# Prefix/Infix/Postfix Notation

The expression $5+\large{8\over{3-1}}$ clearly has a value of 9. It is written in *infix* notation as $5+8/(3-1)$. The value of an *infix* version is well-defined because there is a well-established order of precedence in mathematics: We first evaluate the parentheses (3-1=2); then, because division has higher precedence that subtraction, we next do 8/2=4. And finally, 5+4=9. The order of precedence is often given the mnemonic of **Please excuse my dear Aunt Sue**, or **PEMDAS**: **p**arentheses, **e**xponentiation, **m**ultiplication/**d**ivision, and **a**ddition/'**s**ubtraction. Multiplication and division have the same level of precedence; addition and subtraction also have the same level of precedence. Terms with equals precedence are evaluated from left-to-right wikipedia.

The algorithm to evaluate an *infix* expression is complex, as it must address the order of precedence. Two alternative notations have been developed which lend themselves to simple computer algorithms for evaluating expressions. In *prefix* notation, each operator is placed before its operands . The expression above would be `+ 5 / 8 - 3 1`

. In *postfix* notation, each operator is placed after its operand. The expression above is `5 8 3 1 - / +`

. In *prefix* and *postfix* notations, there is no notion of order of precedence, nor are there any parentheses. The evaluation is the same regardless of the operators.

Problems in this category ask to convert between prefix, infix, and postfix, or to evaluate an expression in prefix or postfix.

## Converting Expressions

An algorithm for converting from infix to prefix (postfix) is as follows:

- Fully parenthesize the infix expression. It should now consist solely of “terms”: a binary operator sandwiched between two operands.
- Write down the operands in the same order that they appear in the infix expression.
- Look at each term in the infix expression in the order that one would evaluate them, i.e., inner-most parenthesis to outer-most and left to right among terms of the same depth.
- For each term, write down the operand before (after) the operators.

One way to convert from prefix (postfix) to infix is to make repeated scans through the expression. Each scan, find an operator with two adjacent operators and replace it with a parenthesized infix expression. This is not the most efficient algorithm, but works well for a human.

A quick check for determining whether a conversion is correct is to convert the result back into the original format.

## Context

*Prefix* and *postfix* notation is also known as *Polish* and *Reverse Polish* notation, respectively, for the Polish logician Jan Lukasiewicz.

## Examples

### Infix to Prefix

The following sequence of steps illustrates converting $X=\left(AB-{C\over{D}}\right)^E$ from infix to prefix:

(X = (((A * B) - (C / D)) ↑ E)) X A B C D E X `* A B`

C D EX `* A B`

`/ C D`

EX `- * A B / C D`

EX `↑- * A B / C D E`

`= X ↑ - * A B / C D E`

### Infix to Postfix

The following sequence of steps illustrates converting $X=\left(AB-{C\over{D}}\right)^E$ from infix to postfix:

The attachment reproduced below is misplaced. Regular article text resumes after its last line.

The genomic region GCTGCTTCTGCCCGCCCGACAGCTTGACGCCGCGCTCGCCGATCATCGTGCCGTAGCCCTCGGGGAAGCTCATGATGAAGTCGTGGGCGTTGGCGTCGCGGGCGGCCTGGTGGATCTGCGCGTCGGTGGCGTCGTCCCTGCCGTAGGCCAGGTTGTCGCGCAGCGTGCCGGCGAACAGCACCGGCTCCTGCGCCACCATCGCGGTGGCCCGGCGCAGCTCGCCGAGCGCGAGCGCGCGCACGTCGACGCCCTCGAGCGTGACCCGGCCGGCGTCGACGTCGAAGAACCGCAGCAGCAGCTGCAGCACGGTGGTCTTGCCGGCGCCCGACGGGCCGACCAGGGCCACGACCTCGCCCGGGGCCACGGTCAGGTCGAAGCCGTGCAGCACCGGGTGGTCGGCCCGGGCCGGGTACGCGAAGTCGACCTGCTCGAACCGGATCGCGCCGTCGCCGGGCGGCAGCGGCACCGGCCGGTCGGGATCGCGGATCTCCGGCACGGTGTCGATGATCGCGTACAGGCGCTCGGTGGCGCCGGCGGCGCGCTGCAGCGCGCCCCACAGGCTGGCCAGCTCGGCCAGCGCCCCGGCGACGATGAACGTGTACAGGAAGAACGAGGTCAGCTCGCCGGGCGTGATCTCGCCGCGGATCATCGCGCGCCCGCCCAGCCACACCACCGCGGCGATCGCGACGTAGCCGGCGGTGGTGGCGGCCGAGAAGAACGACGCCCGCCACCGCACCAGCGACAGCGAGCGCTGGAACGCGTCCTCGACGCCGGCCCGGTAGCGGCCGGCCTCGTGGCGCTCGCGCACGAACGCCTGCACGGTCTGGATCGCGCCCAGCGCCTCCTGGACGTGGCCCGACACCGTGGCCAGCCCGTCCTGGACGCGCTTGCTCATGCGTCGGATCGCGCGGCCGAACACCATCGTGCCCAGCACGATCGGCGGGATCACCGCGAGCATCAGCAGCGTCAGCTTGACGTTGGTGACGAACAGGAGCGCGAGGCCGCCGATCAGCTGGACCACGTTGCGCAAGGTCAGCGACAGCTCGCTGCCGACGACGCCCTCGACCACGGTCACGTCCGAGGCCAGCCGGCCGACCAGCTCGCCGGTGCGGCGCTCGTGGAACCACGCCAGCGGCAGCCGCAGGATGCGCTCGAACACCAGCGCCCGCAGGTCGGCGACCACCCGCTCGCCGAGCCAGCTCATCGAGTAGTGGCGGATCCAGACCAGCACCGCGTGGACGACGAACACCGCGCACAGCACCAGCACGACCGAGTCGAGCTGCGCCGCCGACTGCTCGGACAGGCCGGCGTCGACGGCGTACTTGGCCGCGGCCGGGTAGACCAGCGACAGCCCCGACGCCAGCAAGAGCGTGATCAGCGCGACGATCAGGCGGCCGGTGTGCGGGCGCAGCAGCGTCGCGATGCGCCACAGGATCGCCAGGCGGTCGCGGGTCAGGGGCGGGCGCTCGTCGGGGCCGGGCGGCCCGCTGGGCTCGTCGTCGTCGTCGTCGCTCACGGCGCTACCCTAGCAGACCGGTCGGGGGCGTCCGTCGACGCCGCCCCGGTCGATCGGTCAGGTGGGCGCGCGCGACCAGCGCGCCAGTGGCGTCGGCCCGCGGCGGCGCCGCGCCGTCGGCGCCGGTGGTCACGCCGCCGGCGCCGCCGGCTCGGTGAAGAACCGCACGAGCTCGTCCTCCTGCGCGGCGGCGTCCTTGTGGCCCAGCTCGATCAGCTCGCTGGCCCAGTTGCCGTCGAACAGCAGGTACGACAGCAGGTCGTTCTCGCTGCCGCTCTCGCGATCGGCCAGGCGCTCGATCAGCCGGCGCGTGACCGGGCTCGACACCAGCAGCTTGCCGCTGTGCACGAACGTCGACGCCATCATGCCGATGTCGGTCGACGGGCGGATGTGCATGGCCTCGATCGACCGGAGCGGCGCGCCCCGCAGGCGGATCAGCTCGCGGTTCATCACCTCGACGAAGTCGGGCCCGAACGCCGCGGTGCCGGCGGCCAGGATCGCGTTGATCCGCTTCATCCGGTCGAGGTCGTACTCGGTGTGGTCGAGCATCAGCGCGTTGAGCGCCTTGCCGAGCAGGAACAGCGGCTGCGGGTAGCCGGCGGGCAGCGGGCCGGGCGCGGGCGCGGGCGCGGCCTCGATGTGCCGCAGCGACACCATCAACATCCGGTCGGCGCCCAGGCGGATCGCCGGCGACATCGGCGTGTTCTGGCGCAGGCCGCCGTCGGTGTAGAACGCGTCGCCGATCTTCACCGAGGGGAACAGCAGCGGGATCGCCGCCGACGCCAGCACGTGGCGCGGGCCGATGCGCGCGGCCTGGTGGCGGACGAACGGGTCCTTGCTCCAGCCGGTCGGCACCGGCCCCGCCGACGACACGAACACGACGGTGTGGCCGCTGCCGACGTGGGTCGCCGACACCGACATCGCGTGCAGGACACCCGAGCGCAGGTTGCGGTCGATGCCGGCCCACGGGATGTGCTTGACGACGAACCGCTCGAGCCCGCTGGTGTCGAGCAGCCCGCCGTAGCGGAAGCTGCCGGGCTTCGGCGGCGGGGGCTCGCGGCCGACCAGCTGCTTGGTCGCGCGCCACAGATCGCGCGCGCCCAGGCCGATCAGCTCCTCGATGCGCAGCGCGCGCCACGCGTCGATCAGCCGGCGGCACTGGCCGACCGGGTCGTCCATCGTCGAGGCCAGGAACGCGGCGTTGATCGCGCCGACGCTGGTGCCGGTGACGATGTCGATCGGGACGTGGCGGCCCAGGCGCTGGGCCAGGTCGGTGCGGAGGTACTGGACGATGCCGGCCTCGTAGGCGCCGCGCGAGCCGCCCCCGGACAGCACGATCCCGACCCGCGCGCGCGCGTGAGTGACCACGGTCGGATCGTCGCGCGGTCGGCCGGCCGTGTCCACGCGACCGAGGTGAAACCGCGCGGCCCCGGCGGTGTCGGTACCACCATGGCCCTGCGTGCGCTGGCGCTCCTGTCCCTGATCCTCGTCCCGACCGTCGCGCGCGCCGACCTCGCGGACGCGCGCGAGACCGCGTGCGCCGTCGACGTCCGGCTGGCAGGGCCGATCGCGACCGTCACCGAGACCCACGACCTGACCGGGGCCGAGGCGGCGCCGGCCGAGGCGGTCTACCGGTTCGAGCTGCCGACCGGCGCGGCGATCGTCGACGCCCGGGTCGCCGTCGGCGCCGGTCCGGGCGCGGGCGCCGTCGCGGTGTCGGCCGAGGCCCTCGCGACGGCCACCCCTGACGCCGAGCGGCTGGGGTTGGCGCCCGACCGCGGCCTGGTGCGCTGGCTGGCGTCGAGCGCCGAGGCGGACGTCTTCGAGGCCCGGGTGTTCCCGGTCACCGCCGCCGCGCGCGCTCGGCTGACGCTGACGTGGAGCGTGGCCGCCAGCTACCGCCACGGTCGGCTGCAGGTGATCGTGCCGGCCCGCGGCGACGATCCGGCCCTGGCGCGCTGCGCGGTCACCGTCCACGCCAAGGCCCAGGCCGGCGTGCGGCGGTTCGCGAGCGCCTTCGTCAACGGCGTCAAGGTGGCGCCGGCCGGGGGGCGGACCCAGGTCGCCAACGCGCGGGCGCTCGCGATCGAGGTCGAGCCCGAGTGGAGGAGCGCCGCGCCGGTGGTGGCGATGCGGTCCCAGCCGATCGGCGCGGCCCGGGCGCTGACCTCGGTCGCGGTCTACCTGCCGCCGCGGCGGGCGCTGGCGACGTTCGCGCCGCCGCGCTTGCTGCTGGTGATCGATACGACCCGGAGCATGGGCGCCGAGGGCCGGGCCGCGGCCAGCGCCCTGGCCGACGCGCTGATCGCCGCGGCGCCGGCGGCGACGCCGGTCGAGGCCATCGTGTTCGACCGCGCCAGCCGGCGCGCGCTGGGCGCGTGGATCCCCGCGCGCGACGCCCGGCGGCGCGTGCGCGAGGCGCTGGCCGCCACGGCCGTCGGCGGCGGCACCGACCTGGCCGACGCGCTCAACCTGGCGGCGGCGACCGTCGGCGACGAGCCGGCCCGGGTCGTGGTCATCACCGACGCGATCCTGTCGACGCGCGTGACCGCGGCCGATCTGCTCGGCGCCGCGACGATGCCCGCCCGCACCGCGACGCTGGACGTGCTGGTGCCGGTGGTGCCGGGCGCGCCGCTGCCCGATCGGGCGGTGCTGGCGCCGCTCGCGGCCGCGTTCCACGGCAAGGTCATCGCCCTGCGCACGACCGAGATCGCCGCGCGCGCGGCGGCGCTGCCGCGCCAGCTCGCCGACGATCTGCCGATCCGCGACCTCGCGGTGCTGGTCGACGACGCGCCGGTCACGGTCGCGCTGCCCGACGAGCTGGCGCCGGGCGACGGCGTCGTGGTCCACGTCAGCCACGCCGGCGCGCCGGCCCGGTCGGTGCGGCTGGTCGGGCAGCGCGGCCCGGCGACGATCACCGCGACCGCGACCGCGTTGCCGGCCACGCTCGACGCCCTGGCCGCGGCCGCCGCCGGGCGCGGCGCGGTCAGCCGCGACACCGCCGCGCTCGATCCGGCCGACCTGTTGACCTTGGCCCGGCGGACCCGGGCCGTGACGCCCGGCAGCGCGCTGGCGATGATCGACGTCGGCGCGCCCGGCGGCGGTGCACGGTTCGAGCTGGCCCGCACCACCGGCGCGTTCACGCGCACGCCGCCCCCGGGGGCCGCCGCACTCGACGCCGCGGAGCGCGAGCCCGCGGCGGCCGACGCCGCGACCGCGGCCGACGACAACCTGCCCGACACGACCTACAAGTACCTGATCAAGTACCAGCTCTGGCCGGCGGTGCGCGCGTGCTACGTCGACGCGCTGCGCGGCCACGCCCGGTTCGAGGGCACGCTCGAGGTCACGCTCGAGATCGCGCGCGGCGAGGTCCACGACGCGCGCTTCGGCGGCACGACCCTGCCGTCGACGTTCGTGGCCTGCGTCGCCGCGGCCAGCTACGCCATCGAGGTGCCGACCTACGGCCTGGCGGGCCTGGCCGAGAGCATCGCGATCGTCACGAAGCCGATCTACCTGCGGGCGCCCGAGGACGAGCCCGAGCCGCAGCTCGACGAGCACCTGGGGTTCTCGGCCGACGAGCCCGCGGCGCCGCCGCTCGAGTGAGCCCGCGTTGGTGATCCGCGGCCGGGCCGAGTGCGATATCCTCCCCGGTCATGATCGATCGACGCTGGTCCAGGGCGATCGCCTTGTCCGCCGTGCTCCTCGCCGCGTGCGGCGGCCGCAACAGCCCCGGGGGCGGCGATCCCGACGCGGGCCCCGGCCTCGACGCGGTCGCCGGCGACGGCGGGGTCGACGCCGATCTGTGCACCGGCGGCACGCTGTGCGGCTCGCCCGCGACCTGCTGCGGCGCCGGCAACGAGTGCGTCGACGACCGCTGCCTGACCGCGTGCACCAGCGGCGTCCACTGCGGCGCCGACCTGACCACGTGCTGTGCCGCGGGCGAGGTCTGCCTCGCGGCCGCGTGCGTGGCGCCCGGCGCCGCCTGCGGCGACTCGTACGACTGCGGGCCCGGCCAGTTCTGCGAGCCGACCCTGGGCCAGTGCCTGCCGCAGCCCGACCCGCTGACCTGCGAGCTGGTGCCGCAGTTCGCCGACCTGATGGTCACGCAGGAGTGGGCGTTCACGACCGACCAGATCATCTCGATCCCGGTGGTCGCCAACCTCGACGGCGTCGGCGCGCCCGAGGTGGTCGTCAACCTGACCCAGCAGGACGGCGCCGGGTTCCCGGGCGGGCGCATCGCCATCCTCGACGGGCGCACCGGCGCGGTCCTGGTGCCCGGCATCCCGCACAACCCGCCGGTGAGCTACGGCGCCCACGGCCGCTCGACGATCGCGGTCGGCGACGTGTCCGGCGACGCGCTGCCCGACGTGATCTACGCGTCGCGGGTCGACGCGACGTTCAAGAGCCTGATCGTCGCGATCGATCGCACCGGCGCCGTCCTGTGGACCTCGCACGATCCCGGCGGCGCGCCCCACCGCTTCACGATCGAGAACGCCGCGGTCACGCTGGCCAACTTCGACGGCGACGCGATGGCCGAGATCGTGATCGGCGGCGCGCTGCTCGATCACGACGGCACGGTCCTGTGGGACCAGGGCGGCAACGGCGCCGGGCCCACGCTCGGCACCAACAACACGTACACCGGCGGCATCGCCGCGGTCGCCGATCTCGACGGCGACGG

(X = (((A * B) - (C / D)) ↑ E)) X A B C D E X `A B *`

C D EX `A B *`

`C D /`

EX `A B * C D / -`

EX `A B * C D / - E ↑`

`X A B * C D / - E ↑ =`

### Prefix to Infix

The following sequence of steps illustrates converting $(3*4+{8\over{2}})^{(7-5)}$ from its prefix representation to infix:

↑ + * 3 4 / 8 2 – 7 5 ↑ + `(3*4)`

/ 8 2 – 7 5↑ + `(3*4)`

`(8/2)`

– 7 5↑ `(3*4)+(8/2)`

- 7 5↑ `((3*4)+(8/2))`

`(7-5)`

`(((3*4)+(8/2))↑(7-5))`

### Postfix to Infix

The following sequence of steps illustrates converting $(3*4+{8\over{2}})^{(7-5)}$ from its postfix representation to infix:

3 4 * 8 2 / + 7 5 -↑ `(3*4)`

8 2 / + 7 5 - ↑`(3*4)`

`(8/2)`

+ 7 5 - ↑`((3*4)+(8/2))`

7 5 -↑`((3*4)+(8/2))`

`(7-5)`

↑`(((3*4)+(8/2))↑(7-5))`

## Video Resources

The following YouTube videos show ACSL students and advisors working out some previous problems.

ACSL Prep - Mrs. Gupta - Prefix Infix Postfix (MegaChristian5555)
This video starts with a nice introduction to the category, and then solves a handful of practice problems. | |

ACSL Prefix Postfix Infix Contest 2 Worksheet 1 (misterminich)
Mr. Minich is an ACSL advisor. This video was created to help prepare his students for the ACSL Prefix/Infix/Postfix category. It shows solutions to 5 different problems that have appeared in recent years. | |

Prefix Notation (Tangerine Code)
To quote the video description: | |

Postfix Notation (Tangerine Code)
To quote the video description: | |

2015 16 Contest 2 Prefix Infix Postfix Problem#1 (Ravi Yeluru)
Ravi Yeluru walks through the solution to an ACSL Prefix/Infix/Postfix program that appeared in the 2015-16 year, Contest #2. | |

2015 16 Contest 2 Prefix Infix Postfix Problem#2 (Ravi Yeluru)
Ravi Yeluru walks through the solution to an ACSL Prefix/Infix/Postfix program that appeared in the 2015-16 year, Contest #2. |

### Other Videos

The following YouTube videos cover various aspects of this topic; they were created by authors who are not involved (or aware) of ACSL, to the best of our knowledge. Some of the videos contain ads; ACSL is not responsible for the ads and does not receive compensation in any form for those ads.

Infix Postfix and Prefix Notation (Carleton Moore)
A very gentle overview of infix, prefix, and postfix. | |

IInfix Prefix and Postfix (University Academy)
Another very gentle overview of infix, prefix, and postfix. | |

Infix Postfix and Prefix Notation (mycodeschool)
Another overview of infix, prefix, and postfix notations. | |

Evaluation of Prefix and Postfix expressions using stack (mycodeschool)
Describes the standard algorithm to evaluate prefix and postfix expressions. | |

Infix to Postfix using stack (mycodeschool)
Describes the standard algorithm to convert from infix to postfix. |